AVQ&AWelcome back to AVQ&A, where we throw out a question for discussion among the staff and readers. Consider this a prompt to compare notes on your interface with pop culture, to reveal your embarrassing tastes and experiences.  

This week’s question came out of our weekly staff meeting, looking ahead to July 4th: “What part of pop-culture makes you proudest to be an American?”

Donna Bowman
My heart swells with patriotic pride—retroactive and historical patriotic pride, in any case—when I read Little Orphan Annie. The comic strip is one of the great American contributions to culture, and there’s no more American strip than Annie. As collected in IDW Publishing’s indulgent volumes, the strip reveals Harold Gray’s wonderfully conflicted yet deeply felt version of a distinctly American ethos. Many poor people think all rich people are bad, but that isn’t true; some—even those who got rich off the war—are dedicated to justice. Many rich people think all poor people are bad, but that isn’t true; some—even orphans who’ve had to make their way through the world with fists and street-smarts—want to do what’s right more than they want to get ahead. Gray interrupts Annie’s Depression-era adventures with Daddy Warbucks’ rants against progressive taxation, tariffs, and regulation, the constant bogeymen of American conservatism, but in the mouths of his characters, they come off as charming attempts to find a middle way between celebrating individual initiative and keeping a lid on hereditary privilege. And then there’s Annie, a feminist icon in disguise, the kind of can-do girl who brings home the bacon and fries it up in a pan, probably for some immigrant family that isn’t getting a fair shake and needs a little help locating its bootstraps. I can’t think of a better time capsule for the peculiarly American conversation about free enterprise and personal moral responsibility—nor a more entertaining one.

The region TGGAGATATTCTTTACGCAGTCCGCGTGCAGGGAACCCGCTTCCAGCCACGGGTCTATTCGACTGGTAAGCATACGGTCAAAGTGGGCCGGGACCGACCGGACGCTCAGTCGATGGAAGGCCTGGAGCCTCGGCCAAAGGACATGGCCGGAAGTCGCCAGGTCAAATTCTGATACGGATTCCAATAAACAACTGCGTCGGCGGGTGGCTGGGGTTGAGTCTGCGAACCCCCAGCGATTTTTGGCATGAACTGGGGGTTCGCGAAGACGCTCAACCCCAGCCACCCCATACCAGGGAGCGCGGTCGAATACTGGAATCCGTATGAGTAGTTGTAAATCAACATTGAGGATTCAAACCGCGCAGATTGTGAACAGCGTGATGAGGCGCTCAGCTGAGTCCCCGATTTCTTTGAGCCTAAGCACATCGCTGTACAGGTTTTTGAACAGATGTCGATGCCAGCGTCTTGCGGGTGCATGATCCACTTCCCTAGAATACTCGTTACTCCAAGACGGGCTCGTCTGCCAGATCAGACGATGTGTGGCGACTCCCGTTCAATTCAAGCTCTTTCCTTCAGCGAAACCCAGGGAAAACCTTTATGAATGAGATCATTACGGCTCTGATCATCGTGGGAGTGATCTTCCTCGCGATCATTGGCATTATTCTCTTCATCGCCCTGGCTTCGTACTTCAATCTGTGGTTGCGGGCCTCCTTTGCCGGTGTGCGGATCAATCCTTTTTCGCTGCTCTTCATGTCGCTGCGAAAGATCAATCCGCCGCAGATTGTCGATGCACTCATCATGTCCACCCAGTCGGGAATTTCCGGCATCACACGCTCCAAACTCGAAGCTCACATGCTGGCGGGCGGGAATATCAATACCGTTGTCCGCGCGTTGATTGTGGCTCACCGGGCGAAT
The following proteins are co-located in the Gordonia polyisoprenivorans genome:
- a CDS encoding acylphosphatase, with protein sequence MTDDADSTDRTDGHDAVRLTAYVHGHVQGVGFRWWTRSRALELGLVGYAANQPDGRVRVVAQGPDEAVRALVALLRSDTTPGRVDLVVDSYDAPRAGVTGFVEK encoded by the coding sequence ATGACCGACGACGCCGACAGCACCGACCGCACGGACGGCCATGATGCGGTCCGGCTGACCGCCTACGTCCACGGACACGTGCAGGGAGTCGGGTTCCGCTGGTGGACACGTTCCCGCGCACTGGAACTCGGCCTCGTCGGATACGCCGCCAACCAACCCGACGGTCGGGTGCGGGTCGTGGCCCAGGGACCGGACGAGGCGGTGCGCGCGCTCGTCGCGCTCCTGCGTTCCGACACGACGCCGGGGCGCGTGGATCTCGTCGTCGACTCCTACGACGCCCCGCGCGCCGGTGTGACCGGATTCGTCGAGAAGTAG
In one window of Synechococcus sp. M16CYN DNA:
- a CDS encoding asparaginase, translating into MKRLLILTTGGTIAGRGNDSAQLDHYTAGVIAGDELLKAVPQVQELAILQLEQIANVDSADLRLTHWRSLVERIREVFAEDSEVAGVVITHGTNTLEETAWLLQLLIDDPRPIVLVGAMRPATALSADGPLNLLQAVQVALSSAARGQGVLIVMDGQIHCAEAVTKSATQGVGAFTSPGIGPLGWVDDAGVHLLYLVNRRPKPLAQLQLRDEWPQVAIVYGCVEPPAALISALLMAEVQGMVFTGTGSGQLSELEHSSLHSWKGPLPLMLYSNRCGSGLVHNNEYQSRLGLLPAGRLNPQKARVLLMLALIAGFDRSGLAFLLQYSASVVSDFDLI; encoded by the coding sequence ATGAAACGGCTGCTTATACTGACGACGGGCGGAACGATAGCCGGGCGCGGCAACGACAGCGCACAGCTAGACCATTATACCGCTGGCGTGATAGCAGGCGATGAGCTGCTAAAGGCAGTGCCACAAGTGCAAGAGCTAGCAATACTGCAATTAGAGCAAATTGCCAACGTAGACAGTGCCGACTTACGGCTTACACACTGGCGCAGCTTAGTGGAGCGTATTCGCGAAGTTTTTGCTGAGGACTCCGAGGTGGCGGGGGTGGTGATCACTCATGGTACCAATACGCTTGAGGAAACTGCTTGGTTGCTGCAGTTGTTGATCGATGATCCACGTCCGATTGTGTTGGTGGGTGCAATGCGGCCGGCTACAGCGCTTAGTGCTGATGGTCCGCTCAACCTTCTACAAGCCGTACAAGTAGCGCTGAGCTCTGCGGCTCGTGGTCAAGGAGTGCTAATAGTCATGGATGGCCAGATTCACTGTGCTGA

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Zack Handlen